The first time ever I saw your face
I thought the sun rose in your eyes
And the moon and the stars were the gifts you gave
To the night and the empty skies my love
To the night and the empty skies

Roberta Flack

The pain of my parents’ betrayal lies deep in my Psyche. It’s hard to talk about how deep the wounds my mother and father inflicted go but especially my mother because she was the supposed sane one. My father was certifiable, in and out of psychiatric wards from the age of 17 until his death at age 47.

My Mother didn’t “go crazy” until I started talking to her about how hurt and angry I felt about some o the things she did. Then she had a “nervous break down,” effectively shutting me down and protecting her status as the victim. It’s hard to write about it. It’s hard to think about it because I get so angry at her for manipulating me for so many years and for continuing to try to manipulate me now.

The closest I’ve come to actually talking about the ways my Mother abused and betrayed me is some abstract poetry that really doesn’t tell it all. It just hints at what happened and how I felt at that moment. None of my therapists have really wanted to hear about what my mother was up while Daddy was putting his filthy hands all over me.

That was secondary and she was not at fault. My father was the offending parent. Like Harry they aren’t listening to what the hell happened in that situation. They aren’t hearing what I am saying. This woman told me she wished I had died instead of her first born son. She told me this repeatedly for 17 years.

God damn-it, I’d rather had my father’s beatings and his hands in my panties than that refrain echoing in my head for 55 years. Why can’t these crazy therapists understand that?

Truth be told, I feared my mother more than I feared my father because there was no end to the torture she inflicted upon me and my brothers. Daddy was violent at times and he was crazy heavy-handed. Mother had good reason to say “Stop, you’ll kill her!” He could become that enraged and he drew blood on more occasions than I care to count but once he stopped hitting you he was done.

Mother’s psychological warfare never let up though. The guilt at not having been the child she wanted when I was born still haunts me even though intellectually I know that this was one of the most patently ridiculous guilt trips of all. There was nothing I could have done to alter being who and what I was at birth. Had she said this to me once or twice, I might have remembered it and felt grieved but this was a litany that I heard at least once a month for 17 years.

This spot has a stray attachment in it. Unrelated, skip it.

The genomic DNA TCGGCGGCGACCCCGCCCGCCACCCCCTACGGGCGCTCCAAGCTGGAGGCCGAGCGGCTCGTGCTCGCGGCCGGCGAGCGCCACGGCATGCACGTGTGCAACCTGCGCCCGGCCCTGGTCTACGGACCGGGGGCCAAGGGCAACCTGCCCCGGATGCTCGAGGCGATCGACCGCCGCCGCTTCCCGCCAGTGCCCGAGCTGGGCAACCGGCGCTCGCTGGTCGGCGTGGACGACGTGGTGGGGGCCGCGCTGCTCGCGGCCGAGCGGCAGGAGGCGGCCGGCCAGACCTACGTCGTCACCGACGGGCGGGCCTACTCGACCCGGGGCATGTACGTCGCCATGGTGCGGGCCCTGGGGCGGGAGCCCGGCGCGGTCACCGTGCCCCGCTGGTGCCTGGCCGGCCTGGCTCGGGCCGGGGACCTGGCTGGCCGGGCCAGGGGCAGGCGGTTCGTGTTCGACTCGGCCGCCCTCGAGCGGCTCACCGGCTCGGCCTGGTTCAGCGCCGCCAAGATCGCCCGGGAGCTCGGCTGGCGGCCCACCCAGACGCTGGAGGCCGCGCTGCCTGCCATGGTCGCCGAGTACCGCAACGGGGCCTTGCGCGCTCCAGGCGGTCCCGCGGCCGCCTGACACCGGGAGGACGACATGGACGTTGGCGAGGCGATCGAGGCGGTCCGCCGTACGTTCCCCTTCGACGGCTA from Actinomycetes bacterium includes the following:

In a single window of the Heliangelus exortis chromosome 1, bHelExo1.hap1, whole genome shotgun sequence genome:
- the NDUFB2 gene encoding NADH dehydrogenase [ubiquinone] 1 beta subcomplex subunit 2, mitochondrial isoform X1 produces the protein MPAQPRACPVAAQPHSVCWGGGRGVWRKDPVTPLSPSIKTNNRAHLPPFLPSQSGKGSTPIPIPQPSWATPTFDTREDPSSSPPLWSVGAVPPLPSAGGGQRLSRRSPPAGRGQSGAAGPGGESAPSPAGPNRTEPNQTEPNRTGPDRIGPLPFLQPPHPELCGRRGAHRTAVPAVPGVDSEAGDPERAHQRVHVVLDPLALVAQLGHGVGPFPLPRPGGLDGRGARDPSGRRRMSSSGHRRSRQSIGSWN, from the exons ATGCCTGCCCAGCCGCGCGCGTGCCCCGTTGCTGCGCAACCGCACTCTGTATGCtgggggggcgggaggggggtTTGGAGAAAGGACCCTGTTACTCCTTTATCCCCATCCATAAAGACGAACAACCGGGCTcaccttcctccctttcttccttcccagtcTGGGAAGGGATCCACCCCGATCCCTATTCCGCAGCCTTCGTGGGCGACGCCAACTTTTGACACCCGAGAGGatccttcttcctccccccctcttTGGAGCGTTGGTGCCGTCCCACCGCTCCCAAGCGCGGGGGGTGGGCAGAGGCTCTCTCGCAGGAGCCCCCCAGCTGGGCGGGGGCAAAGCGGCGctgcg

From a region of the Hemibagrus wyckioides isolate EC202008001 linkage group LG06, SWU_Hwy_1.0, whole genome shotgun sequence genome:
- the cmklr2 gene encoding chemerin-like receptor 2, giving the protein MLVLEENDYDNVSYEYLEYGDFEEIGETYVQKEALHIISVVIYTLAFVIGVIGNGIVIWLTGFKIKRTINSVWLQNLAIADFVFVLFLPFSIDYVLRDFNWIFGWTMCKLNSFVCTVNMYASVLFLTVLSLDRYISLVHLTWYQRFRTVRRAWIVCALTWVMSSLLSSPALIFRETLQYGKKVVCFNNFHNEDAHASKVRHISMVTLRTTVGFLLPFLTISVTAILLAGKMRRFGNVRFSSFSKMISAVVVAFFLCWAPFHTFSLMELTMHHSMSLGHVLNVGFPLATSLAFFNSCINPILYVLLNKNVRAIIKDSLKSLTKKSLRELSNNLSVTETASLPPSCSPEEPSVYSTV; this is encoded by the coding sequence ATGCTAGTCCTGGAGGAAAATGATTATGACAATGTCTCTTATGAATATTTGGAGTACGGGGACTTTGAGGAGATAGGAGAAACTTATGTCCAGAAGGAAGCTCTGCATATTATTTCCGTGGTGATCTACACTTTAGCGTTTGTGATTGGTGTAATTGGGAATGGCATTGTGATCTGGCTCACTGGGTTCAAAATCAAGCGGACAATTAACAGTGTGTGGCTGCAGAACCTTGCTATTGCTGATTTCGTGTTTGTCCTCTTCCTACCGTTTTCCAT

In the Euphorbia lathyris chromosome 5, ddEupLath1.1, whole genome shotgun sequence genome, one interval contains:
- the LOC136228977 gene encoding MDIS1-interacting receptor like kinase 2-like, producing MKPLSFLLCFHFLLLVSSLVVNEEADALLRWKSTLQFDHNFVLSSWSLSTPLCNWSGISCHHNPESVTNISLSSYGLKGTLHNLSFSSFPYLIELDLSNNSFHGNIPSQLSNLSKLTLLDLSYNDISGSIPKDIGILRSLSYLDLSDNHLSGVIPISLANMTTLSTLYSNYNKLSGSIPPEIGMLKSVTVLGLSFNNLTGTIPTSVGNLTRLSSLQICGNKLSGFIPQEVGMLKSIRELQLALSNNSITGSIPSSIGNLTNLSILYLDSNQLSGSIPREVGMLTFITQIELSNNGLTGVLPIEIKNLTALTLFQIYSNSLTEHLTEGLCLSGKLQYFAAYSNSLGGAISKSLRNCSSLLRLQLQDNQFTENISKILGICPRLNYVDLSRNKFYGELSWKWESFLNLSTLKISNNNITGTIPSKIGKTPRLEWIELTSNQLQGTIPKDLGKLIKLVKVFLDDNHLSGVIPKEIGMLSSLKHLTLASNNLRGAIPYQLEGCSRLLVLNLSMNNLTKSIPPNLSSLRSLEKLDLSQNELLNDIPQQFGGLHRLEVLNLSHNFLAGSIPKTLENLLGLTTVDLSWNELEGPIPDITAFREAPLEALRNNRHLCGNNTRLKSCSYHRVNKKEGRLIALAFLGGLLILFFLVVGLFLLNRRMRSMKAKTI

And then there is the complicity and her actual participation in the sexual abuse. Perhaps this poem expresses it best. I don’t think I can write about it without becoming overly emotional and giving our perverted lurkers too much gratuitous information. This is my first memory of the incest.

Complicit

Three…I am three years old and it is dusk
the last few moments of daylight cast feeble shadows
across the white counterpane of my bed;
the sky is glowing pink fading to gray and
I can smell newly mowed grass and the bitter green
of dandelions gone to seed, the sweet yellow roses
blooming on the porch trellis beneath my window
and the faint whiff of Daddy’s Pall Malls.
And I, fresh from a bath, wearing only cotton panties
smell like ivory soap and baking soda
dabbed on mosquito and chigger bites that still itch.
My hair is damp and your hands are harsh
brushing out the tangles, warning me
“Sit still! Don’t wiggle! Be quiet, you’ll wake up the baby!”

I have this memory now, I’ve brought it up
from the cellar where bad dreams and the sad tears
of little girls are kept when it’s too hard to remember.
I’ve claimed it now even though I’d rather push
it back to that time and place when I was only three
and freeze myself in that chair getting my hair brushed free
of snarls and your hands are impatient and tired.

It came to me in bits and pieces at inconvenient times
in inconvenient places as if it had a life of its own,
refusing to be denied, ignored. It came and insisted
that I recall every single moment, every single
assault on my senses, every single thought and emotion
that ran through my three year old mind that night.
It comes again and again insisting that I recall this information
And when it comes I am, for the duration, three again…

Listening to you walk wearily down the stairs,
the soft murmur of your voice and Daddy’s
deeper and louder, the thump of the screen door
and the heavy tread of his weight on the stairs.
The smell of oil and grease on his blue jeans,
stale cigarette smoke lingering in the fabric of his shirt.
The heat and humidity, sweat on his hands
when he rubs my back and whispers, “Turn over, Baby.
Give your Daddy a kiss goodnight.” The thumping of my heart
as I turn and give myself to his hands and meet
the vacant stare in your eyes as you stand,
watching from the doorway before you turn and walk away

Barbara Gavin-Lewellyn

B

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